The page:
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Use the CData SISS Components to Insert New or Update Exisiting JSON Records from SQL Server

Easily push SQL Server data to JSON using the CData SSIS Components. This example uses an SSIS workflow to either insert new records into JSON or update existing records with data from a SQL Server database.

SQL Server databases are commonly used to store enterprise records. It is often necessary to move this data to other locations. The CData SSIS Components for JSON allow you to easily transfer data from SQL Server to JSON.

This article demonstrates how to use the CData SSIS Components for JSON inside of a SQL Server Integration Services workflow to export data from SQL Server to JSON, utilizing a lookup component to find and update any existing records or insert new records.

Add the Components

To get started, add a new OLE DB source, CData JSON lookup, and two CData JSON destinations (one to handle a lookup with a match and one to handle a lookup without a match) to a new data flow task.

Configure the OLE DB Source

Follow the steps below to specify properties required to connect to the SQL Server instance.

  1. Open the OLE DB Source and add a new connection. Enter your server and database information here.
  2. In the Data access mode menu, select "Table or view" and select the table or view to export into JSON.
  3. Close the OLE DB Source wizard and connect it to the CData JSON Destination.

Create a New Connection Manager for JSON

Follow the steps below to save connection properties in the Connection Manager.

  1. Create a new Connection manager: In the Connection Manager window, right-click and then click New Connection. The Add SSIS Connection Manager dialog is displayed.
  2. In the Connection Manager type menu, select the CData JSON Connection Manager.
  3. Configure the connection properties. A typical JSON connection requires:
    • User
    • Password
    • AccessToken

Configure the JSON Lookup

In the lookup component Transform Editor, define mappings from the SQL Server source table into the JSON lookup table.

  1. Double-click the JSON lookup to open the lookup component editor.
  2. In the Connection tab, select the Connection manager previously created.
  3. On the Connection tab, specify the Connection manager (or create a new one) and the table into which the data will be upserted. In this case, you will transfer Account records.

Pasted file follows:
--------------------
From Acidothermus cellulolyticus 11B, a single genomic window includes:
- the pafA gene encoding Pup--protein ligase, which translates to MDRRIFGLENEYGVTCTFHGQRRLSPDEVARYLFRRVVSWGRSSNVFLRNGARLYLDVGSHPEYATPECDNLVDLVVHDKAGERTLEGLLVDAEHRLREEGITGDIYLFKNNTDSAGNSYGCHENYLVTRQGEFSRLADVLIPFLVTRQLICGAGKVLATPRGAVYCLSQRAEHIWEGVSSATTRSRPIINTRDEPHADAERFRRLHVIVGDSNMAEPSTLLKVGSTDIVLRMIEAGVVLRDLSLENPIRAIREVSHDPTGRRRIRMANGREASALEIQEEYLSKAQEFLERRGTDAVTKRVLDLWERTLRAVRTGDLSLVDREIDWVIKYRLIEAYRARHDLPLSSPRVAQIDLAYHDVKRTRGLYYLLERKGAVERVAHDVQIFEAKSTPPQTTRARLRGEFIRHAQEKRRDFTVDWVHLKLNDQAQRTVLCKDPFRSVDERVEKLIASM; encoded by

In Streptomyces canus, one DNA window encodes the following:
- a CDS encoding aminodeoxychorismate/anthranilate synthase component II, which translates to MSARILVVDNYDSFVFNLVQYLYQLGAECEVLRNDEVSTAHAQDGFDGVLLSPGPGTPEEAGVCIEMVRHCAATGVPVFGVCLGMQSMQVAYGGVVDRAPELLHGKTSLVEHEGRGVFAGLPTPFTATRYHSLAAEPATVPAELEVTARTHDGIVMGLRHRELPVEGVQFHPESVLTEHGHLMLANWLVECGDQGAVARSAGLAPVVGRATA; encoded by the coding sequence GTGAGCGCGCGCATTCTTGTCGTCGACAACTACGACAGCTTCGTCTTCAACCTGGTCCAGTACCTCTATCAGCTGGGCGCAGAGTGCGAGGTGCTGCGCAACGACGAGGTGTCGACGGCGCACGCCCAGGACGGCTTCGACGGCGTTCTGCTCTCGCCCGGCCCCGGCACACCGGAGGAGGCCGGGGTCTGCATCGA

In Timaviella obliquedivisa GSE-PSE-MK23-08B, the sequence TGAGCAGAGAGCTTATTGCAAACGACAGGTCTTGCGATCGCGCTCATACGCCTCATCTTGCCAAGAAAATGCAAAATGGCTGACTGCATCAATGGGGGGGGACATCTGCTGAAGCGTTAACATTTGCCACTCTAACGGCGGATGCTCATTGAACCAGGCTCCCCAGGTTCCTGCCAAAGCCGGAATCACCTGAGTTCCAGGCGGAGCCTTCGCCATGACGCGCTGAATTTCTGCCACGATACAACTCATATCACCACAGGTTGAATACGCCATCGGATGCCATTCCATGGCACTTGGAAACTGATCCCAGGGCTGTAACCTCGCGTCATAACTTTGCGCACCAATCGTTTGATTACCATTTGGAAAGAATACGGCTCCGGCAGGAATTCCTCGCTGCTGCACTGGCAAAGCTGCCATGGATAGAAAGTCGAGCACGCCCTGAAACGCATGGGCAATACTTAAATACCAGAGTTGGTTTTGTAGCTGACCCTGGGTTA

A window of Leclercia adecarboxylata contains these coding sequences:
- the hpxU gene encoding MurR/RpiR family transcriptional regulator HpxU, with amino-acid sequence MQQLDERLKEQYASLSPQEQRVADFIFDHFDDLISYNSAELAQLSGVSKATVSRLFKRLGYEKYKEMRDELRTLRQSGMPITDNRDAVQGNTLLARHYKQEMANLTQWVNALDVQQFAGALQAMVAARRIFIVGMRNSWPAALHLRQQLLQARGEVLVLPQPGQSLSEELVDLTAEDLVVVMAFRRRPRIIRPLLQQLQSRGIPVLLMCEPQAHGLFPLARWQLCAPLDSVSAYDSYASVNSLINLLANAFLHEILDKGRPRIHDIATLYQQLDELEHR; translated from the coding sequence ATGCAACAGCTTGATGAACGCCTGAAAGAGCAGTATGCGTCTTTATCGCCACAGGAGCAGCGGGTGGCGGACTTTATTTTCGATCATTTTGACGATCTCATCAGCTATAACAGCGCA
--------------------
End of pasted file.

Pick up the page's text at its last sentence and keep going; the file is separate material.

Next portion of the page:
4. On the Columns tab, configure the mapping of the primary key from the input columns to the primary key of the lookup columns.

Configure the JSON Destinations

Using the lookup component, you know which entries from the data source already exist in JSON and which ones are new. Configure two JSON components to handle the situation where a match is found and a match is not found.

Lookup Match Destination

If the lookup component returns a match, update the existing record in JSON.

  1. Map the Lookup Match Output to a JSON destination component.
  2. Double-click the JSON destination to open the destination component editor.
  3. In the Connection Manager tab, select the Connection manager previously created.
  4. Specify the table which will be updated and set the Action to "Update."
  5. On the Column Mappings tab, configure the mappings from the input columns to the destination columns (be sure to map the SQL Server primary key column to the JSON primary key column).

Lookup No Match Destination

If the lookup component does not return a match, add a new record to JSON.

  1. Map the Lookup No Match Output to a JSON destination component.
  2. Double-click the JSON destination to open the destination component editor.
  3. In the Connection Manager tab, select the Connection manager previously created.
  4. Specify the table into which the new record will be inserted and set the Action to "Insert."
  5. On the Column Mappings tab, configure the mappings from the input columns to the destination columns.

Run the Project

You can now run the project. After the SSIS Task has finished executing, data from your SQL table will be exported to the chosen table.